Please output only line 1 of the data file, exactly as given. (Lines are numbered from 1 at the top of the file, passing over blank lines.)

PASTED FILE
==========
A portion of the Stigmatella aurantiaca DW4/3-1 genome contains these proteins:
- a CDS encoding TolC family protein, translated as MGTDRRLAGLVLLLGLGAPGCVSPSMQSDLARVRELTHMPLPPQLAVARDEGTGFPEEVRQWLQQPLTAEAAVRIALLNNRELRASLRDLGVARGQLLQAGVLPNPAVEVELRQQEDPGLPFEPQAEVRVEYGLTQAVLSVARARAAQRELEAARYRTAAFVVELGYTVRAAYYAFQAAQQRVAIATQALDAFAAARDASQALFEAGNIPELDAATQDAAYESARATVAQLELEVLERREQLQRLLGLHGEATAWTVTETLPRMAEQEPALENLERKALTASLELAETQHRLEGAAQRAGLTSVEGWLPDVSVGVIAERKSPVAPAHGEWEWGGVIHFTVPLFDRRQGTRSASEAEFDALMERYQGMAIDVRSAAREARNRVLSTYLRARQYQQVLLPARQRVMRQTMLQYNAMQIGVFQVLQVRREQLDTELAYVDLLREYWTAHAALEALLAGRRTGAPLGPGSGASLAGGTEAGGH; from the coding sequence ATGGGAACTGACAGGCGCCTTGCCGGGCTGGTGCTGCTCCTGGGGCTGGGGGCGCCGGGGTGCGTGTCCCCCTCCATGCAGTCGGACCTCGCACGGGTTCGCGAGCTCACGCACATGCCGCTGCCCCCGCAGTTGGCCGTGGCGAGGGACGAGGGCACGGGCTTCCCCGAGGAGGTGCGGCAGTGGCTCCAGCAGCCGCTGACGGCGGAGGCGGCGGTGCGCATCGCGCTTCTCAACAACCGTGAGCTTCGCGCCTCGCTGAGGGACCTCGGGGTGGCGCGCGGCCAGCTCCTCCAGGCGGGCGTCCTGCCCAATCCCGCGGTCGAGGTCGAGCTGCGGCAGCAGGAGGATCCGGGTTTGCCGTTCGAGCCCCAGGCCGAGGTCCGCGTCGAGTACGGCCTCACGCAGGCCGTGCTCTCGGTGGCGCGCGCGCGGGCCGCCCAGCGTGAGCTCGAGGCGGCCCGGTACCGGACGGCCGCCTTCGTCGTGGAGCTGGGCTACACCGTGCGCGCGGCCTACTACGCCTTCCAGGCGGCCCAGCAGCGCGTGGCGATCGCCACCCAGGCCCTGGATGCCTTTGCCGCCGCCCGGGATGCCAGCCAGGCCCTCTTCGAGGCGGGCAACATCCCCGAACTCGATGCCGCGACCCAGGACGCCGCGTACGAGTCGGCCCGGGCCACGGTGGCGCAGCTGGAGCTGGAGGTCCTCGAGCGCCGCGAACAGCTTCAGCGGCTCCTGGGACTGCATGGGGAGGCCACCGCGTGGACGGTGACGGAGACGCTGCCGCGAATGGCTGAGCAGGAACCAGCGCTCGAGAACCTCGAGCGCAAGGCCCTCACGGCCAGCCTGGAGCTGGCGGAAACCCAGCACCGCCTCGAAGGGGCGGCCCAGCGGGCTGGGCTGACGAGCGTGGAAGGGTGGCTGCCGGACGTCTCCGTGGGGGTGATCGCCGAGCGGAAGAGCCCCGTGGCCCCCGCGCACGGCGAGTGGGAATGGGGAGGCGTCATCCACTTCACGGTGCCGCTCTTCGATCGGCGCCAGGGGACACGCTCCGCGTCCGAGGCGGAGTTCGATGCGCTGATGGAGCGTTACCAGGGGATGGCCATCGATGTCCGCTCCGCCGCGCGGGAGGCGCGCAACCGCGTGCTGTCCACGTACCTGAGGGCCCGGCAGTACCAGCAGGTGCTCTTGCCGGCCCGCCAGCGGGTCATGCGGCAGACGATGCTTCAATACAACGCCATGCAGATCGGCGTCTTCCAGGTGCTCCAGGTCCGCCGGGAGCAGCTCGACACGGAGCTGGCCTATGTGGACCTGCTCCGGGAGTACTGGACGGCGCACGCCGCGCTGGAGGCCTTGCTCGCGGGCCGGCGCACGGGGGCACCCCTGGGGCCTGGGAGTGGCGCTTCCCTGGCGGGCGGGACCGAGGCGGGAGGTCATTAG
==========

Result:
A portion of the Stigmatella aurantiaca DW4/3-1 genome contains these proteins: